Why We Need Community Supported Agriculture

InsideOut Wholeness is excited to announce our first ever Community Supported Agriculture (CSA) opportunity for 2022! Sign up here and read below to see why we decided to take this step!

Until this Spring, my notions of what farming looks like in 21st century America were fuzzy at best. I knew there were unthinkably huge tractors involved. And that Genetically Modified crops were ubiquitous, though maybe falling a little out of fashion. And that something called agri-business, which I couldn’t really imagine, had mostly replaced the small, family-run farms that my imagination easily conjured up.https://insideoutwholeness.net/product/csa-share/

A turning point came in April, while describing the heavy, clay soil on our newly acquired land in Berkeley Springs to Brynn of Fiddler’s Green Hemp Farm. “Have you read Dirt to Soil?” she asked me.

Now, you may or may not know that I spent the better part of the last 15 years teaching High School English and I’m kind of a bibliophile. I had been thinking of working the land as body-work, as distinct from mind-work, and had never really considered that there would be books about farming.

“Where do you get books like that?” I asked, trying to hide my enthusiasm.

“Chelsea Green,” was her casual reply. I guess I stared pretty blankly, because her eyes lit up, happy to be letting me in on a secret. “You don’t know Chelsea Green?”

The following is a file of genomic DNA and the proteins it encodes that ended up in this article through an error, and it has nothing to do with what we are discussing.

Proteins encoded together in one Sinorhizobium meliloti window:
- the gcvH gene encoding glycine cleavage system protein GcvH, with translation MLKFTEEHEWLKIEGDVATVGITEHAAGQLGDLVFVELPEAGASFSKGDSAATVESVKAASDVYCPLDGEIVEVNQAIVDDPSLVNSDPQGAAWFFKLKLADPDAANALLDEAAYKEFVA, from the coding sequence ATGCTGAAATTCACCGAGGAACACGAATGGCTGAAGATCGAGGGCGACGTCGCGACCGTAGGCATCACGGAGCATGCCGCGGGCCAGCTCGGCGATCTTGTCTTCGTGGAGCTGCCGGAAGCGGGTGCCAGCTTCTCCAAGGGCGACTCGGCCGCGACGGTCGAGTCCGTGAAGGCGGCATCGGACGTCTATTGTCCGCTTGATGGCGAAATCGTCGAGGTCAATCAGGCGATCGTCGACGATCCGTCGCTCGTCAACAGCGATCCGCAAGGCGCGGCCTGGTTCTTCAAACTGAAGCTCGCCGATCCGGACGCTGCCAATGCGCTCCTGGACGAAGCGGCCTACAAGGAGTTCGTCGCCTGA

“No! Who is she?” was my excited reply.”

Brynn laughed and explained that Chelsea Green is a small publishing house in Vermont that focuses on books about holistic wellness, environmental issues, and regenerative agriculture. This info was a godsend, since we were moving to a tent with no wifi and no idea what we were doing. I put together an order which included Dirt to Soil, The Compost Toilet Handbook, The Organic Medicinal Herb Farmer, The Regenerative Grower’s Guide to Garden Amendments, and a series of small books on organic farming methods. We read them by flashlight in our sleeping bags on the dark evenings of those chilly April and May days at the field, filling our hearts and minds with a new vocabulary and a new way of understanding the land around us.

The Current State of “Conventional Agriculture”

We were dismayed to learn that what passes for farming these days is far worse than we thought. In nature, soil is an ecosystem teeming with life. Millions of micro-organisms take cues from chemicals released by the roots of plants and deliver exactly the nutrients those plants need to thrive. When plants die, their roots become food for these organisms, and they create structure within the soil, making pockets for air that are vital to the soil’s ability to hold water during dry times and also drain effectively during and after rains.